This has been catching on more and more in recent years. The share of home sales involving an iBuyer remains small, but has doubled in recent years to roughly 1 percent in 2021, according to a January report from CoreLogic.
Despite the rapid growth of its iBuying business, RedfinNow remains the smallest operation of the three remaining major iBuyers.
Since 2017, RedfinNow has accounted for 2 percent of all iBuyer home purchases. That’s compared to 56 percent for Opendoor, 18 percent for Offerpad and 24 percent for the now-defunct Zillow Offers.
But as all the extant iBuyers look to expand and fill the vacuum left by Zillow’s exit, Darcus believes Redfin’s version could start to stand out even more to agents and clients.
“I think that RedfinNow’s business model is a little bit different, in that we just want to make a little money on a lot of homes,” Darcus said. “We pay market value for these homes, and our profit margins are actually very small. Ultimately, we just really want to do what’s best for the customer.”
When comparing offers from various iBuyers, not every one comes with the same terms for clients — or their agents, whose commissions hinge on the terms of the sale.
Importantly, unlike their biggest iBuyer competitors, RedfinNow does not offer an incentive bonus for agents for referring their clients to the program.
This approach stems from the fact that the iBuyer program is just one of Redfin’s suite of real estate services, rather than its whole business, Darcus told Inman.
“If it’s best for the customer to list their property on the market, then that’s what we want them to do,” Darcus said. “If it’s best for them to pursue a cash offer, then that’s what we want them to do. I think that may be why we haven’t offered incentives [for agents], because really we want everyone to do what’s best for the customer.”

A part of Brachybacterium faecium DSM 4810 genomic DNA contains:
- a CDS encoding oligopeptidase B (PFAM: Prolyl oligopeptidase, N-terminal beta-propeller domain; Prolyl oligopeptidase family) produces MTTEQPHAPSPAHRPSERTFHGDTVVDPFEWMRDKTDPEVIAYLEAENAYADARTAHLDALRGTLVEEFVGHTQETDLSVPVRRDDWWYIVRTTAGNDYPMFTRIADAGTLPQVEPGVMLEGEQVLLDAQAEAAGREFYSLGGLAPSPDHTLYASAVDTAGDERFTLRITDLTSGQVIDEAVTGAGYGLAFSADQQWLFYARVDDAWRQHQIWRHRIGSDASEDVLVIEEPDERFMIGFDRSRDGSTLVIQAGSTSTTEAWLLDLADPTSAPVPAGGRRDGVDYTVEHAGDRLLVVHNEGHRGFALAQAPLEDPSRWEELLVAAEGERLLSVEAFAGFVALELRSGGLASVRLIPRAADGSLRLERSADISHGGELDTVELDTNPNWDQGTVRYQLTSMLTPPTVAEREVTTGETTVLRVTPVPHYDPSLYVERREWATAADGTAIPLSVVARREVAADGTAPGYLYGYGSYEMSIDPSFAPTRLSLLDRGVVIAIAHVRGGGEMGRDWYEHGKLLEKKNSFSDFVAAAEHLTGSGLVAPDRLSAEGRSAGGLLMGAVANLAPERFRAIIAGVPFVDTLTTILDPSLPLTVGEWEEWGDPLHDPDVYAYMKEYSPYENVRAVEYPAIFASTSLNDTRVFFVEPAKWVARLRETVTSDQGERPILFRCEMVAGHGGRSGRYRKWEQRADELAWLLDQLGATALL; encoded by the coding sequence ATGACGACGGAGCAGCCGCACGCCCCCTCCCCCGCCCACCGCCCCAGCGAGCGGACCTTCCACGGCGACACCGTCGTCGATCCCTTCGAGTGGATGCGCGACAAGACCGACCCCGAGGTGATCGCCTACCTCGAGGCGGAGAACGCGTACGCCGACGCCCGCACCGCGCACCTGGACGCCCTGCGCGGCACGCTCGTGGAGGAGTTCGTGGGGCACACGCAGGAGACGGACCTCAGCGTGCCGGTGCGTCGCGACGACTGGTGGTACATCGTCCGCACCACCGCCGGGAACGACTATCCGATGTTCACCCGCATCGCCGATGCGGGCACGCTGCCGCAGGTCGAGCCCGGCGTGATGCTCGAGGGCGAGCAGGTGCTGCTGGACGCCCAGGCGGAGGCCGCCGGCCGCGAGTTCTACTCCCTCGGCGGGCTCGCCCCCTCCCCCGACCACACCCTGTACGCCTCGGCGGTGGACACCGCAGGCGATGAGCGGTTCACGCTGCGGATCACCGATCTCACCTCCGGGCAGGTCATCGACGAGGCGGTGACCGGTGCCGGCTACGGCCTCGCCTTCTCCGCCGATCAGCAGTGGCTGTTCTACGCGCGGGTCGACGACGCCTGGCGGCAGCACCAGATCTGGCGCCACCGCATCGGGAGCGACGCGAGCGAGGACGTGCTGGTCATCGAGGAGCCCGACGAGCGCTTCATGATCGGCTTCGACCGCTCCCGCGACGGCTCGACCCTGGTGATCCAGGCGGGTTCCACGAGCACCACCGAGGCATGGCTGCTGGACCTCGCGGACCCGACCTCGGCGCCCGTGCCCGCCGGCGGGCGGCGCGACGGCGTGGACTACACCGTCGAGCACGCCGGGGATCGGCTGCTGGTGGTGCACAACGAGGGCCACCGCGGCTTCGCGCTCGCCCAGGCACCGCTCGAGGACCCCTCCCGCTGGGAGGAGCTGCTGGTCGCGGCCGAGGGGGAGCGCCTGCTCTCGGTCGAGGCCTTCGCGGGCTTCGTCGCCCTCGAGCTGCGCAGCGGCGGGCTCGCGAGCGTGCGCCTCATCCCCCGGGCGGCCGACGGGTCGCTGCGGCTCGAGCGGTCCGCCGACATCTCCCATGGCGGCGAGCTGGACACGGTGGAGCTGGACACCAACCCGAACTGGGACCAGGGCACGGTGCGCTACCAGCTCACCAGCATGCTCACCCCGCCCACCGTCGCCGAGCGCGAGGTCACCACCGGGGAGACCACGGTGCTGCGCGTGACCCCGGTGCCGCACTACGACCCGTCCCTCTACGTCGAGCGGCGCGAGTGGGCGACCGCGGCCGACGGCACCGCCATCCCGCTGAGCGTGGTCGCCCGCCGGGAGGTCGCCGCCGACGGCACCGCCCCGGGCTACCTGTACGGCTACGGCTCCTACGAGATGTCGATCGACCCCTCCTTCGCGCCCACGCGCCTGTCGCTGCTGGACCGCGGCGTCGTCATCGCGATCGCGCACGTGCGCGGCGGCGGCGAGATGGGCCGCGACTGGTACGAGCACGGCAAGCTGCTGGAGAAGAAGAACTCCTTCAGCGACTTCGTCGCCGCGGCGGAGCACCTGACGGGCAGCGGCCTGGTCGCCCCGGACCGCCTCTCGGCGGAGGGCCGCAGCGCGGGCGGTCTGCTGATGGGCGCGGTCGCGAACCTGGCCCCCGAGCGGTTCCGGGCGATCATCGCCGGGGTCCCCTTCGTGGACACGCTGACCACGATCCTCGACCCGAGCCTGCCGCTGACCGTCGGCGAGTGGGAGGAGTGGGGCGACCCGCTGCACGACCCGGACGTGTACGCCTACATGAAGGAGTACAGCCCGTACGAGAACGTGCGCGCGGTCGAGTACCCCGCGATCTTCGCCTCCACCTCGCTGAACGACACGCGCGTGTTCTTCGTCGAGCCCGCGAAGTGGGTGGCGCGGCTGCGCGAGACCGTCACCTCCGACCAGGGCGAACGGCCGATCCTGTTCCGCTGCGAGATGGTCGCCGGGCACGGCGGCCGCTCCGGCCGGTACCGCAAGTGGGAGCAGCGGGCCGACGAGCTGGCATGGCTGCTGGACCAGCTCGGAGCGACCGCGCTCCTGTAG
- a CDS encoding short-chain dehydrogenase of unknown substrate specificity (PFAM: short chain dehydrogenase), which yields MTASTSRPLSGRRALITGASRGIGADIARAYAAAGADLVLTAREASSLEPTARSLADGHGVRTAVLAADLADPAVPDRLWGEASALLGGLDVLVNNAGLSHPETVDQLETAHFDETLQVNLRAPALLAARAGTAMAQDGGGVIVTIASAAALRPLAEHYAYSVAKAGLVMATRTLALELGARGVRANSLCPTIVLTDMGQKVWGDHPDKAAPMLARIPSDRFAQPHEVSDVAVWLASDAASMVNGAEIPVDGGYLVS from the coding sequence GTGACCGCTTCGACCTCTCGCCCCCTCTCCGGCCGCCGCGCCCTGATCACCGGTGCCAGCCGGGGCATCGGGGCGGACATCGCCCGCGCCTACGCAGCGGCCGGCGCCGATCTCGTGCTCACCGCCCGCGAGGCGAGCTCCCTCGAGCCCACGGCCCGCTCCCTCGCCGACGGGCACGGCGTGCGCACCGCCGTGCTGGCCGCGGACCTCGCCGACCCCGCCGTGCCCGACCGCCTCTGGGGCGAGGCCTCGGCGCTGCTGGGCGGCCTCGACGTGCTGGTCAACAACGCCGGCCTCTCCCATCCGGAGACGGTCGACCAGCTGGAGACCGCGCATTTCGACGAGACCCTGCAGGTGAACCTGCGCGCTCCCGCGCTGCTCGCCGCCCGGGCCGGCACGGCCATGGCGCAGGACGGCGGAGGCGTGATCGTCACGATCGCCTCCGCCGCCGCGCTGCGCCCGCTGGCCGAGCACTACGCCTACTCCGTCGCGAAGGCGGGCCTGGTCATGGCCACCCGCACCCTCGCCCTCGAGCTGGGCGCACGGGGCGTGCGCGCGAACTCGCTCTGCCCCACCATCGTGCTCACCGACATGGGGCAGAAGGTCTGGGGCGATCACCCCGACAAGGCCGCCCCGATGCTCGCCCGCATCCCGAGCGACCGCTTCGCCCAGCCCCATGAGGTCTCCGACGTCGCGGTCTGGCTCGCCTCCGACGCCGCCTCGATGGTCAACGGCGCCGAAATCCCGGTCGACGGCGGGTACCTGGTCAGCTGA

Despite the lack of incentives for agents like those offered by Opendoor and Offerpad, Mahmood-Corley said RedfinNow’s structure is geared towards something agents and clients alike can appreciate — a smooth closing process.
RedfinNow has a dedicated team of customer service agents who work solely on its iBuyer program, lending itself to quicker responses and decisions, Darcus said. Furthermore, Redfin’s title business connections ensure the title company will be local to the transaction, instead of out-of-state.
Mahmood-Corley, who has helped buyers purchase from other iBuyers, said it can be frustrating to deal with an out-of-state company.
“It’s like oil and water,” Mahmood-Corley said. “It’s a struggle. Every time you do one with out-of-state How Real Estate Agents Can Work With The iBuyer RedfinNow like that, there are probably issues almost with every deal I’ve ever done with them.”
At the end of the day, Mahmood-Corley said, it can’t hurt to have one more offer in hand for the client to consider.
“I think it’s a very good option [for] a traditional agent [or a] non-Redfin agent at other brokerages to have this — at least be well versed on how they work and what they do,” she said.
Email Daniel Houston